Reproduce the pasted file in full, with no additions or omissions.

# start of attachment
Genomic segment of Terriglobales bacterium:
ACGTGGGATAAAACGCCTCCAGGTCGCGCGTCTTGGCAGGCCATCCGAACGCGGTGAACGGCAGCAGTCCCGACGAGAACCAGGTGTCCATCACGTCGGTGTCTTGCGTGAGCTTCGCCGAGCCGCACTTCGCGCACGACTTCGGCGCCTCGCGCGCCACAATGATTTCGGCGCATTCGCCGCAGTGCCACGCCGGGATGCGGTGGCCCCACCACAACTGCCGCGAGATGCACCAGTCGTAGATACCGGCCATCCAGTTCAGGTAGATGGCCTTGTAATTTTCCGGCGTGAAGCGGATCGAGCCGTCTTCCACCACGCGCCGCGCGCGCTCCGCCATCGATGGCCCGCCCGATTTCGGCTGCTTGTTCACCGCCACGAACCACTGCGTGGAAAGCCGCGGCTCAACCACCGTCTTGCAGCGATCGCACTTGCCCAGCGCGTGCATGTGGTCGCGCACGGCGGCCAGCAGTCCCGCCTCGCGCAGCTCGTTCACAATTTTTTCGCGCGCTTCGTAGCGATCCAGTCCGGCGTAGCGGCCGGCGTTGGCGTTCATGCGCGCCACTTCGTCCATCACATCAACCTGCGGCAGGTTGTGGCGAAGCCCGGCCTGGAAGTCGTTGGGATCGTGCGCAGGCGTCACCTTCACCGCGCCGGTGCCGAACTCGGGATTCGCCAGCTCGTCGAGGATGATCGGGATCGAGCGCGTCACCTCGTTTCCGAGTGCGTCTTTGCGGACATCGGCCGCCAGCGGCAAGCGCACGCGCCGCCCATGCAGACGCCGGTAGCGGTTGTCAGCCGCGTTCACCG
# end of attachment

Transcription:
Genomic segment of Terriglobales bacterium:
ACGTGGGATAAAACGCCTCCAGGTCGCGCGTCTTGGCAGGCCATCCGAACGCGGTGAACGGCAGCAGTCCCGACGAGAACCAGGTGTCCATCACGTCGGTGTCTTGCGTGAGCTTCGCCGAGCCGCACTTCGCGCACGACTTCGGCGCCTCGCGCGCCACAATGATTTCGGCGCATTCGCCGCAGTGCCACGCCGGGATGCGGTGGCCCCACCACAACTGCCGCGAGATGCACCAGTCGTAGATACCGGCCATCCAGTTCAGGTAGATGGCCTTGTAATTTTCCGGCGTGAAGCGGATCGAGCCGTCTTCCACCACGCGCCGCGCGCGCTCCGCCATCGATGGCCCGCCCGATTTCGGCTGCTTGTTCACCGCCACGAACCACTGCGTGGAAAGCCGCGGCTCAACCACCGTCTTGCAGCGATCGCACTTGCCCAGCGCGTGCATGTGGTCGCGCACGGCGGCCAGCAGTCCCGCCTCGCGCAGCTCGTTCACAATTTTTTCGCGCGCTTCGTAGCGATCCAGTCCGGCGTAGCGGCCGGCGTTGGCGTTCATGCGCGCCACTTCGTCCATCACATCAACCTGCGGCAGGTTGTGGCGAAGCCCGGCCTGGAAGTCGTTGGGATCGTGCGCAGGCGTCACCTTCACCGCGCCGGTGCCGAACTCGGGATTCGCCAGCTCGTCGAGGATGATCGGGATCGAGCGCGTCACCTCGTTTCCGAGTGCGTCTTTGCGGACATCGGCCGCCAGCGGCAAGCGCACGCGCCGCCCATGCAGACGCCGGTAGCGGTTGTCAGCCGCGTTCACCG